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Archive for December, 2008

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Merry Christmas!

Posted by Big Boo on December 24th, 2008

Well, Christmas Day is almost upon us, and so I’d like to wish all readers of this site a very Merry Christmas and a great New Year. I hope Father Christmas brings you everything you want (and perhaps a few surprises too) on Christmas Day.

I’m going to be taking a well earned break over Christmas (well, I think it’s well earned anyway) so see you all in 2009 for more memories of our favourite decade!

All the Best!
Big Boo

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Posted by Big Boo on December 23rd, 2008

Jigsaw was a BBC childrens show that aired from 1979-1984.  It was devised by Clive Doig, who was also responsible for those Trackword puzzles in the back of the Radio Times (do they still feature in the Radio Times?  I’ve no idea as I haven’t needed to buy a copy in years thanks to Sky’s on screen planner!).

It was initially hosted by mime artist Adrian Headley (although he did speak a fair bit on the show) and Janet Ellis of Blue Peter fame, aided by a little orange jigsaw piece named Jig, who was voiced by John Leeson (the voice of K9 from Doctor Who).

The idea of the show was to identify a six letter word from clues given by the presenters in the form of sketches.  Each sketch represented a different letter and once all the sketches had been aired the word was revealed thanks to a series of cardboard letters on twirly poles.  There were normally a couple of words to guess each episode, with one being a write in competition word (answers on a postcard please!).

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Grange Hill – The Album

Posted by Big Boo on December 22nd, 2008

It seems that despite the fact that Grange Hill may have disappeared from our screens after all these years the BBC are not quite ready to turn their backs on it yet, as they’ve just released a three disc CD set comprising over 60 classic eighties tracks entitled Grange Hill – The Album.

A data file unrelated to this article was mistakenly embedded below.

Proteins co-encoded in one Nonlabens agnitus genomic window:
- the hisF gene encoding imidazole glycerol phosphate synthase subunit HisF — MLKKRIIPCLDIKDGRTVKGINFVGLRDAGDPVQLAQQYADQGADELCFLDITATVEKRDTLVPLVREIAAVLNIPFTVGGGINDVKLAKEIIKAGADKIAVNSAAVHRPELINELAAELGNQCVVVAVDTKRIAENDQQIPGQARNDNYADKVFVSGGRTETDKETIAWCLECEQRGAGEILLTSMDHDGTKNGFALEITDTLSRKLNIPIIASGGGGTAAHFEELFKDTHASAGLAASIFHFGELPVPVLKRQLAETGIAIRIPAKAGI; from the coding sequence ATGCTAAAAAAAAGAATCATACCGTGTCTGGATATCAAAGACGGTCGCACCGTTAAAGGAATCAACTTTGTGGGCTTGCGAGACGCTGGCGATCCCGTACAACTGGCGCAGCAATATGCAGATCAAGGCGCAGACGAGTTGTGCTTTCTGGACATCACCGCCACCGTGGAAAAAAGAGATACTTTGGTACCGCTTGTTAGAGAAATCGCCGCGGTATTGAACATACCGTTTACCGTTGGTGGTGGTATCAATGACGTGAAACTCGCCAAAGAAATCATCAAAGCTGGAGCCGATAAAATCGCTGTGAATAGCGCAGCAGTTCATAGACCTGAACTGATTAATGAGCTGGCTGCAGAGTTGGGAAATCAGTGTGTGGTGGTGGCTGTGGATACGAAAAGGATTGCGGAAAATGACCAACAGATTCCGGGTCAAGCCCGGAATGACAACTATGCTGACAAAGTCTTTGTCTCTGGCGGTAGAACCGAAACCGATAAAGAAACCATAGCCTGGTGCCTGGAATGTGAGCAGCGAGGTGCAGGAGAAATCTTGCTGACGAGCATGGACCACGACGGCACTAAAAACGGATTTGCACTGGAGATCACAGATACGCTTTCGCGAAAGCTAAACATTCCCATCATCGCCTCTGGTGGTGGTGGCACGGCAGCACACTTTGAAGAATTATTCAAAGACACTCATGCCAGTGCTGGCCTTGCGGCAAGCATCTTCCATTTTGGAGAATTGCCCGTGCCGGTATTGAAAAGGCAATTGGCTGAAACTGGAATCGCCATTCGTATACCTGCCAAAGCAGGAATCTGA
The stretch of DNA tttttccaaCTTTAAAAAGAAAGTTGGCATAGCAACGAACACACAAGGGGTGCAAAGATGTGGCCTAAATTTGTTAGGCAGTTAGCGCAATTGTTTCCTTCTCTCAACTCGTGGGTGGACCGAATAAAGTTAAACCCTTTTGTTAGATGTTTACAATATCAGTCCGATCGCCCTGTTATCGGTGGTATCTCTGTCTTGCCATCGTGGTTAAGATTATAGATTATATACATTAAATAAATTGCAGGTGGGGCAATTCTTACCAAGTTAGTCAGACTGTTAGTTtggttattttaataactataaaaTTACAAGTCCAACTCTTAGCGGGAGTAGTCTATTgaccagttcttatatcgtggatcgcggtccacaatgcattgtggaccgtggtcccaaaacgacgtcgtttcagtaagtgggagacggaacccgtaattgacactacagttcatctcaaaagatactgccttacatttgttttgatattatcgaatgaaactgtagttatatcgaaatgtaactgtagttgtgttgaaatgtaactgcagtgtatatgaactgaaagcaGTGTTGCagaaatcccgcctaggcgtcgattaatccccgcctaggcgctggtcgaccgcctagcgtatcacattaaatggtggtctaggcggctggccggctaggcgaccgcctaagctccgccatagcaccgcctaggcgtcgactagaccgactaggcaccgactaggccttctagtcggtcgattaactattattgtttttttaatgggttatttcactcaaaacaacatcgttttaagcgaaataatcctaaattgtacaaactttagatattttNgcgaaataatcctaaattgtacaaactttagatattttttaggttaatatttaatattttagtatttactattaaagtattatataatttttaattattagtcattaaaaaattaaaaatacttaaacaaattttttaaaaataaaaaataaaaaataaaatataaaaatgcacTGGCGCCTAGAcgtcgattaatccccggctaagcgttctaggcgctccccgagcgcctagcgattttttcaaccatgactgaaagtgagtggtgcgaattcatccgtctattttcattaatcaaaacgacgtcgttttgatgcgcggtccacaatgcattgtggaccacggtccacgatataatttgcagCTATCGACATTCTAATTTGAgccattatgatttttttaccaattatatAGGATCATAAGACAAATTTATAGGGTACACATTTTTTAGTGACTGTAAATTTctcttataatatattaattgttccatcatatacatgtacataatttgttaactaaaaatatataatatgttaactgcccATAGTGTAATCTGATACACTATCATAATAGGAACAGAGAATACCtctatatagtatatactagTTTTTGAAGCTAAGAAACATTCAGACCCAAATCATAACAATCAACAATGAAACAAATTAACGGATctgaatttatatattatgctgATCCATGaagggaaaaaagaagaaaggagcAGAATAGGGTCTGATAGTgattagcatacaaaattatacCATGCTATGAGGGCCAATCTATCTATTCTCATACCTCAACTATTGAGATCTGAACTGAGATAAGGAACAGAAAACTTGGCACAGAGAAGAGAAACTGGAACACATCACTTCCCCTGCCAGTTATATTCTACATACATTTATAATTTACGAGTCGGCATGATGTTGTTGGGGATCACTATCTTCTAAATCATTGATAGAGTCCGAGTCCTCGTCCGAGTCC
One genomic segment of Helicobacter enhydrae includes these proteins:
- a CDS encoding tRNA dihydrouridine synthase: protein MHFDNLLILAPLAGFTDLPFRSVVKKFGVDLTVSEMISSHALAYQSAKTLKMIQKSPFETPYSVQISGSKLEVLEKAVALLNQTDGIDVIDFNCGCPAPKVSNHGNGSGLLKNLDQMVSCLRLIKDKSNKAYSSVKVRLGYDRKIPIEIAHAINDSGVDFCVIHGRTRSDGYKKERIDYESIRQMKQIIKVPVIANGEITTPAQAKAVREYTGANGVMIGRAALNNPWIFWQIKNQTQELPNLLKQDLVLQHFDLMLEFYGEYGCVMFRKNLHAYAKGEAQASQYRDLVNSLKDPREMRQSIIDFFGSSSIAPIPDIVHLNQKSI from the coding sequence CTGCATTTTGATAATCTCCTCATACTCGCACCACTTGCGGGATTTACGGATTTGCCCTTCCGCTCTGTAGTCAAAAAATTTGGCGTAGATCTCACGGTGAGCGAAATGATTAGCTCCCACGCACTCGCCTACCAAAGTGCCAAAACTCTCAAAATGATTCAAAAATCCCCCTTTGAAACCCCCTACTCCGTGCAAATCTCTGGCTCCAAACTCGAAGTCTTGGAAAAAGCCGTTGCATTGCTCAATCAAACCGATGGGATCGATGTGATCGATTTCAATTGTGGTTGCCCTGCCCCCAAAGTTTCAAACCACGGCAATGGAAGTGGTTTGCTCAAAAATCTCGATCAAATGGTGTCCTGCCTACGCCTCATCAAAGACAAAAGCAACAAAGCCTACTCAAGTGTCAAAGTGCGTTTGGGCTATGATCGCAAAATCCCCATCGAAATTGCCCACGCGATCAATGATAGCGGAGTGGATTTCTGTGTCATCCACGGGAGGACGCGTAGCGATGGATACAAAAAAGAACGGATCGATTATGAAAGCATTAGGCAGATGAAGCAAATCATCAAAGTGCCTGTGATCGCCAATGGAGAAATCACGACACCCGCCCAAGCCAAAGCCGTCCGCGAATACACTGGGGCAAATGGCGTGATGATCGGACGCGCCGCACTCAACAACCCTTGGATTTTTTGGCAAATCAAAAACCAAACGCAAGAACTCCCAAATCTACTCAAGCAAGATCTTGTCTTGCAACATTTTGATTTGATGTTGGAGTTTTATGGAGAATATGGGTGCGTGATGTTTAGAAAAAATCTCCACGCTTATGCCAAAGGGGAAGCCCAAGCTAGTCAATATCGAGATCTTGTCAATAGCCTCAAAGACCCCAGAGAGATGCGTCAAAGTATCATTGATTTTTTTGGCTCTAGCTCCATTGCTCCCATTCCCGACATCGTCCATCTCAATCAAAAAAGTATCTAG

Obviously Grange Hill’s was at its most popular during the 1980’s, so despite the show running up until recently this album is firmly rooted in the eighties. As well as the obligatory Grange Hill theme tune (apparently officially called Chicken Man fact fans) you’ll find hits from such acts as Adam and the Ants, Queen, Madness, The Human League, Shakin’ Stevens, Wham!, Culture Club, David Bowie and many more (as they always say on the adverts for such albums). You’ll even find Toni Basil’s Mickey and Rupert and the Frog Song on there too!

However, be aware! Make sure you don’t get the confusingly same titled Grange Hill – The Album by mistake. This is actually the album made by the cast of the show in 1986 and is usually available for bargain bucket prices. It’s only highlight is probably the Zammo’s-drug-taking inspired single Just Say No, and even then I’m not sure highlight is the correct word to use.  It’s easy to tell the difference.  The one you want has a picture of the classic sausage on a fork comic book scene, whilst the other has the lame Danny Kendall created “GH” school badge on the front.  Speaking of which, does anyone know why the original Grange Hill school badge looked like two letter S’s made out of knotted rope?  That always confused me…

Buy Grange Hill - The Album at

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When Did You First Get A Mobile Phone?

Posted by Big Boo on December 20th, 2008

I wrote earlier this week about the mobile phones of the 1980’s, often affectionately referred to as Bricks, which led me to wonder when people first really started to get their own mobile phone.  I’ve split the last couple of decades up into 5 year chunks to make it easier for you to remember!

When did you first get a mobile phone?
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Stocking Fillers - Suppliers to Father Christmas
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Finger Frights

Posted by Big Boo on December 19th, 2008

Finger puppets can be a lot of fun to play with, and these little fellas were particularly groovy.  Made out of that weird stretchy rubber that always looks as if it should be wet to the touch, Finger Frights were strange looking monsters, with gaping toothy mouths and long wibbly arms that you placed on your finger and wiggled about, attempting to scare younger siblings.

They came in a range of colours and designs and were one of those pocket money toys that sat on the newsgents shelf tempting you to collect the complete set.  They were also a popular choice to go into the party favour bags at birthday parties since they were so cheap to buy.

I distinctly remember enjoying pulling at the arms to see how far they would stretch without breaking.  I’d pull and pull watching the rubber gradually lighten in colour until I judged that pulling any further would cause it to split, rendering my little beastie armless.